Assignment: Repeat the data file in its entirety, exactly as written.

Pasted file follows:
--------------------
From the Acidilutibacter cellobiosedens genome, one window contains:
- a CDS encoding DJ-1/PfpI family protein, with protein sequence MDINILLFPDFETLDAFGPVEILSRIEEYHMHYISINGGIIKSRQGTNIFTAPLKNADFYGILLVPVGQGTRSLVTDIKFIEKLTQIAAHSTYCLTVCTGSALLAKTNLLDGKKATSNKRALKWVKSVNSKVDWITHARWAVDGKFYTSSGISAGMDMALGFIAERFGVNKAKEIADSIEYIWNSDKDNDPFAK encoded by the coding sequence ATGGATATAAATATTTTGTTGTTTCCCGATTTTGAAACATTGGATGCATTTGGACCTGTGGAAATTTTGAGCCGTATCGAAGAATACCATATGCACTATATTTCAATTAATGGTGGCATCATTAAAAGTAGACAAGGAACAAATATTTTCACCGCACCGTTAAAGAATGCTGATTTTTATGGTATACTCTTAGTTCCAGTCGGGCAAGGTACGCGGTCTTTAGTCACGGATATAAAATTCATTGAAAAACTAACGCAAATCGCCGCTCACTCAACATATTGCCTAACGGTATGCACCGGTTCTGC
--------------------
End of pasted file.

From the Acidilutibacter cellobiosedens genome, one window contains:
- a CDS encoding DJ-1/PfpI family protein, with protein sequence MDINILLFPDFETLDAFGPVEILSRIEEYHMHYISINGGIIKSRQGTNIFTAPLKNADFYGILLVPVGQGTRSLVTDIKFIEKLTQIAAHSTYCLTVCTGSALLAKTNLLDGKKATSNKRALKWVKSVNSKVDWITHARWAVDGKFYTSSGISAGMDMALGFIAERFGVNKAKEIADSIEYIWNSDKDNDPFAK encoded by the coding sequence ATGGATATAAATATTTTGTTGTTTCCCGATTTTGAAACATTGGATGCATTTGGACCTGTGGAAATTTTGAGCCGTATCGAAGAATACCATATGCACTATATTTCAATTAATGGTGGCATCATTAAAAGTAGACAAGGAACAAATATTTTCACCGCACCGTTAAAGAATGCTGATTTTTATGGTATACTCTTAGTTCCAGTCGGGCAAGGTACGCGGTCTTTAGTCACGGATATAAAATTCATTGAAAAACTAACGCAAATCGCCGCTCACTCAACATATTGCCTAACGGTATGCACCGGTTCTGC